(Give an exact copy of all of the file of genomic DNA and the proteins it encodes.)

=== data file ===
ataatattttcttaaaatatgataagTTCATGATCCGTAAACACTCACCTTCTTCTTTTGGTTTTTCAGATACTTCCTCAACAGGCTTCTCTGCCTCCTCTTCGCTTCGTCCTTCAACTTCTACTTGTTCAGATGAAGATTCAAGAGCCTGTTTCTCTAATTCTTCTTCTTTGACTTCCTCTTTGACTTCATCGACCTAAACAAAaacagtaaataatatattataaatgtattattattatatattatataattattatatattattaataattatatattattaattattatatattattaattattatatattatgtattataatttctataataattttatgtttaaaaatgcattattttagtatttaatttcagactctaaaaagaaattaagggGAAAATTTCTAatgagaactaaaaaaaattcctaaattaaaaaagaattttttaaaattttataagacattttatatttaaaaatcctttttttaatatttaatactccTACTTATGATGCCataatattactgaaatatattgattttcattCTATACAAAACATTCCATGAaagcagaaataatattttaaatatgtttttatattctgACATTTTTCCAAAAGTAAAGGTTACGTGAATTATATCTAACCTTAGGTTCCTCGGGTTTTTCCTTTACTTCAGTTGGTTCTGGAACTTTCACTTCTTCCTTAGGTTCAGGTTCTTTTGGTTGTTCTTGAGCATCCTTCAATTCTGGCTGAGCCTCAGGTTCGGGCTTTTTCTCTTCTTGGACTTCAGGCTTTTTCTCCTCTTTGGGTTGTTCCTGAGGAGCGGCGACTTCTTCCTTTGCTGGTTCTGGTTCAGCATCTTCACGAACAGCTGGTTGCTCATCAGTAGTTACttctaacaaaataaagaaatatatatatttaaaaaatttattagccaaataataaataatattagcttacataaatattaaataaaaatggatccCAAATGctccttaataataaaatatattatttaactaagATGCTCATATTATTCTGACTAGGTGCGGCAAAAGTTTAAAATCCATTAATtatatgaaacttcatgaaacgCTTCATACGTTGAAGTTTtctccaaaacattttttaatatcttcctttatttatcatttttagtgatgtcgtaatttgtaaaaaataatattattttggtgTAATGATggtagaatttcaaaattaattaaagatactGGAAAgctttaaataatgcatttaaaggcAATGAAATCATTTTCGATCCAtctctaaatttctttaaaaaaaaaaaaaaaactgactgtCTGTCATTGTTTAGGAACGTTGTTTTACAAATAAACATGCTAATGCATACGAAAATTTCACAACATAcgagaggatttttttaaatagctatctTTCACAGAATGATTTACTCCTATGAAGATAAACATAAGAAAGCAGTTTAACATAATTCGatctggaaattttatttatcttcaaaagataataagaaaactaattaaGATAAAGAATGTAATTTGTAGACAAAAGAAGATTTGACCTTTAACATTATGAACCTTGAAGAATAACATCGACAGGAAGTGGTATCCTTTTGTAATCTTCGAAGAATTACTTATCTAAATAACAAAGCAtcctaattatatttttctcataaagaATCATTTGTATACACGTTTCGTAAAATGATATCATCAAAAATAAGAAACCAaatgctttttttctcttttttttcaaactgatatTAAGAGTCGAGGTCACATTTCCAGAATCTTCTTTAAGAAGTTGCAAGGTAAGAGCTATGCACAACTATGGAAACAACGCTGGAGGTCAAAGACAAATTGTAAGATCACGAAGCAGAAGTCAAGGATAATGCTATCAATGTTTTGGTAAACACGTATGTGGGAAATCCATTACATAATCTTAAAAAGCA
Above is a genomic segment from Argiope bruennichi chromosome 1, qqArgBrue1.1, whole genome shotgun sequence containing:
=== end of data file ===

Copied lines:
ataatattttcttaaaatatgataagTTCATGATCCGTAAACACTCACCTTCTTCTTTTGGTTTTTCAGATACTTCCTCAACAGGCTTCTCTGCCTCCTCTTCGCTTCGTCCTTCAACTTCTACTTGTTCAGATGAAGATTCAAGAGCCTGTTTCTCTAATTCTTCTTCTTTGACTTCCTCTTTGACTTCATCGACCTAAACAAAaacagtaaataatatattataaatgtattattattatatattatataattattatatattattaataattatatattattaattattatatattattaattattatatattatgtattataatttctataataattttatgtttaaaaatgcattattttagtatttaatttcagactctaaaaagaaattaagggGAAAATTTCTAatgagaactaaaaaaaattcctaaattaaaaaagaattttttaaaattttataagacattttatatttaaaaatcctttttttaatatttaatactccTACTTATGATGCCataatattactgaaatatattgattttcattCTATACAAAACATTCCATGAaagcagaaataatattttaaatatgtttttatattctgACATTTTTCCAAAAGTAAAGGTTACGTGAATTATATCTAACCTTAGGTTCCTCGGGTTTTTCCTTTACTTCAGTTGGTTCTGGAACTTTCACTTCTTCCTTAGGTTCAGGTTCTTTTGGTTGTTCTTGAGCATCCTTCAATTCTGGCTGAGCCTCAGGTTCGGGCTTTTTCTCTTCTTGGACTTCAGGCTTTTTCTCCTCTTTGGGTTGTTCCTGAGGAGCGGCGACTTCTTCCTTTGCTGGTTCTGGTTCAGCATCTTCACGAACAGCTGGTTGCTCATCAGTAGTTACttctaacaaaataaagaaatatatatatttaaaaaatttattagccaaataataaataatattagcttacataaatattaaataaaaatggatccCAAATGctccttaataataaaatatattatttaactaagATGCTCATATTATTCTGACTAGGTGCGGCAAAAGTTTAAAATCCATTAATtatatgaaacttcatgaaacgCTTCATACGTTGAAGTTTtctccaaaacattttttaatatcttcctttatttatcatttttagtgatgtcgtaatttgtaaaaaataatattattttggtgTAATGATggtagaatttcaaaattaattaaagatactGGAAAgctttaaataatgcatttaaaggcAATGAAATCATTTTCGATCCAtctctaaatttctttaaaaaaaaaaaaaaaactgactgtCTGTCATTGTTTAGGAACGTTGTTTTACAAATAAACATGCTAATGCATACGAAAATTTCACAACATAcgagaggatttttttaaatagctatctTTCACAGAATGATTTACTCCTATGAAGATAAACATAAGAAAGCAGTTTAACATAATTCGatctggaaattttatttatcttcaaaagataataagaaaactaattaaGATAAAGAATGTAATTTGTAGACAAAAGAAGATTTGACCTTTAACATTATGAACCTTGAAGAATAACATCGACAGGAAGTGGTATCCTTTTGTAATCTTCGAAGAATTACTTATCTAAATAACAAAGCAtcctaattatatttttctcataaagaATCATTTGTATACACGTTTCGTAAAATGATATCATCAAAAATAAGAAACCAaatgctttttttctcttttttttcaaactgatatTAAGAGTCGAGGTCACATTTCCAGAATCTTCTTTAAGAAGTTGCAAGGTAAGAGCTATGCACAACTATGGAAACAACGCTGGAGGTCAAAGACAAATTGTAAGATCACGAAGCAGAAGTCAAGGATAATGCTATCAATGTTTTGGTAAACACGTATGTGGGAAATCCATTACATAATCTTAAAAAGCA
Above is a genomic segment from Argiope bruennichi chromosome 1, qqArgBrue1.1, whole genome shotgun sequence containing: